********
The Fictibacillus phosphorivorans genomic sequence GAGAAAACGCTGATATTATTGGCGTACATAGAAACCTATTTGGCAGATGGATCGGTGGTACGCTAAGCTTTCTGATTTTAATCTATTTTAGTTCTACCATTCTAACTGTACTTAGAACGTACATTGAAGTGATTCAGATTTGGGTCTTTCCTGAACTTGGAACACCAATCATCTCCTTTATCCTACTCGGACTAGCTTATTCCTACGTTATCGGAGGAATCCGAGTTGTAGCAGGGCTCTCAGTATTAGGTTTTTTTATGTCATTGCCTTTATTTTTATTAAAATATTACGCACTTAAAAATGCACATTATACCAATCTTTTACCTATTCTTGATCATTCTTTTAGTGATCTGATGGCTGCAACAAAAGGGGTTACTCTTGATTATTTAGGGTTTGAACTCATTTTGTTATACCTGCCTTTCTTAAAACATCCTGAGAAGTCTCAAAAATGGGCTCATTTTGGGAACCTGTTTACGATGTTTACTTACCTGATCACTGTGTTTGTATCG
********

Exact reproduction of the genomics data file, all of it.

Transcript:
The Fictibacillus phosphorivorans genomic sequence GAGAAAACGCTGATATTATTGGCGTACATAGAAACCTATTTGGCAGATGGATCGGTGGTACGCTAAGCTTTCTGATTTTAATCTATTTTAGTTCTACCATTCTAACTGTACTTAGAACGTACATTGAAGTGATTCAGATTTGGGTCTTTCCTGAACTTGGAACACCAATCATCTCCTTTATCCTACTCGGACTAGCTTATTCCTACGTTATCGGAGGAATCCGAGTTGTAGCAGGGCTCTCAGTATTAGGTTTTTTTATGTCATTGCCTTTATTTTTATTAAAATATTACGCACTTAAAAATGCACATTATACCAATCTTTTACCTATTCTTGATCATTCTTTTAGTGATCTGATGGCTGCAACAAAAGGGGTTACTCTTGATTATTTAGGGTTTGAACTCATTTTGTTATACCTGCCTTTCTTAAAACATCCTGAGAAGTCTCAAAAATGGGCTCATTTTGGGAACCTGTTTACGATGTTTACTTACCTGATCACTGTGTTTGTATCG